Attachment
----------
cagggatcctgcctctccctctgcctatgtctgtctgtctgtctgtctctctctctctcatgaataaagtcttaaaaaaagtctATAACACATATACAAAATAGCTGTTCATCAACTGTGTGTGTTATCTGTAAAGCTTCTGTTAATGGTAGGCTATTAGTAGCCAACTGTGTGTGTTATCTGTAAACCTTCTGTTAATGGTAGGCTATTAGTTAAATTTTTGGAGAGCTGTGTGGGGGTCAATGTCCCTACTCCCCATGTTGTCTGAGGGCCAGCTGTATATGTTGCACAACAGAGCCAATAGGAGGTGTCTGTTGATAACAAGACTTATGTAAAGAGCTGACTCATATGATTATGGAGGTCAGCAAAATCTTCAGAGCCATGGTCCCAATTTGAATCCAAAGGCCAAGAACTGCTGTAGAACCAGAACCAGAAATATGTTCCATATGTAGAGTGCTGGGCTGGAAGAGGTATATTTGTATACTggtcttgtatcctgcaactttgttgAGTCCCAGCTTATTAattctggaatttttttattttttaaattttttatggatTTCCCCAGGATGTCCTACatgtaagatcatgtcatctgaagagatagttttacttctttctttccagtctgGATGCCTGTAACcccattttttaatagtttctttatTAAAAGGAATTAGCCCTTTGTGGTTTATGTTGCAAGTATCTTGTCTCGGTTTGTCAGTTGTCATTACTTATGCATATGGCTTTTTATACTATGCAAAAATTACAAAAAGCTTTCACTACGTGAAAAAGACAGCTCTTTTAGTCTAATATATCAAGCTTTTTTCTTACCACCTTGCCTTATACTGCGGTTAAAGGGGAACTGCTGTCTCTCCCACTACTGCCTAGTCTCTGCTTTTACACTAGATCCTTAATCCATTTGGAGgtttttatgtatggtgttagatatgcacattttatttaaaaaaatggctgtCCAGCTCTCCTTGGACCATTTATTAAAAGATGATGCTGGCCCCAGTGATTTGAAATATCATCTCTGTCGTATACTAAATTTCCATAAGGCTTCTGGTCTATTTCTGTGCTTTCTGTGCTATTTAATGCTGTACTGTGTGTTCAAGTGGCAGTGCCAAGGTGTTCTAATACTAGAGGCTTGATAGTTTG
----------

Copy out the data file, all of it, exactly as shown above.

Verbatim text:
cagggatcctgcctctccctctgcctatgtctgtctgtctgtctgtctctctctctctcatgaataaagtcttaaaaaaagtctATAACACATATACAAAATAGCTGTTCATCAACTGTGTGTGTTATCTGTAAAGCTTCTGTTAATGGTAGGCTATTAGTAGCCAACTGTGTGTGTTATCTGTAAACCTTCTGTTAATGGTAGGCTATTAGTTAAATTTTTGGAGAGCTGTGTGGGGGTCAATGTCCCTACTCCCCATGTTGTCTGAGGGCCAGCTGTATATGTTGCACAACAGAGCCAATAGGAGGTGTCTGTTGATAACAAGACTTATGTAAAGAGCTGACTCATATGATTATGGAGGTCAGCAAAATCTTCAGAGCCATGGTCCCAATTTGAATCCAAAGGCCAAGAACTGCTGTAGAACCAGAACCAGAAATATGTTCCATATGTAGAGTGCTGGGCTGGAAGAGGTATATTTGTATACTggtcttgtatcctgcaactttgttgAGTCCCAGCTTATTAattctggaatttttttattttttaaattttttatggatTTCCCCAGGATGTCCTACatgtaagatcatgtcatctgaagagatagttttacttctttctttccagtctgGATGCCTGTAACcccattttttaatagtttctttatTAAAAGGAATTAGCCCTTTGTGGTTTATGTTGCAAGTATCTTGTCTCGGTTTGTCAGTTGTCATTACTTATGCATATGGCTTTTTATACTATGCAAAAATTACAAAAAGCTTTCACTACGTGAAAAAGACAGCTCTTTTAGTCTAATATATCAAGCTTTTTTCTTACCACCTTGCCTTATACTGCGGTTAAAGGGGAACTGCTGTCTCTCCCACTACTGCCTAGTCTCTGCTTTTACACTAGATCCTTAATCCATTTGGAGgtttttatgtatggtgttagatatgcacattttatttaaaaaaatggctgtCCAGCTCTCCTTGGACCATTTATTAAAAGATGATGCTGGCCCCAGTGATTTGAAATATCATCTCTGTCGTATACTAAATTTCCATAAGGCTTCTGGTCTATTTCTGTGCTTTCTGTGCTATTTAATGCTGTACTGTGTGTTCAAGTGGCAGTGCCAAGGTGTTCTAATACTAGAGGCTTGATAGTTTG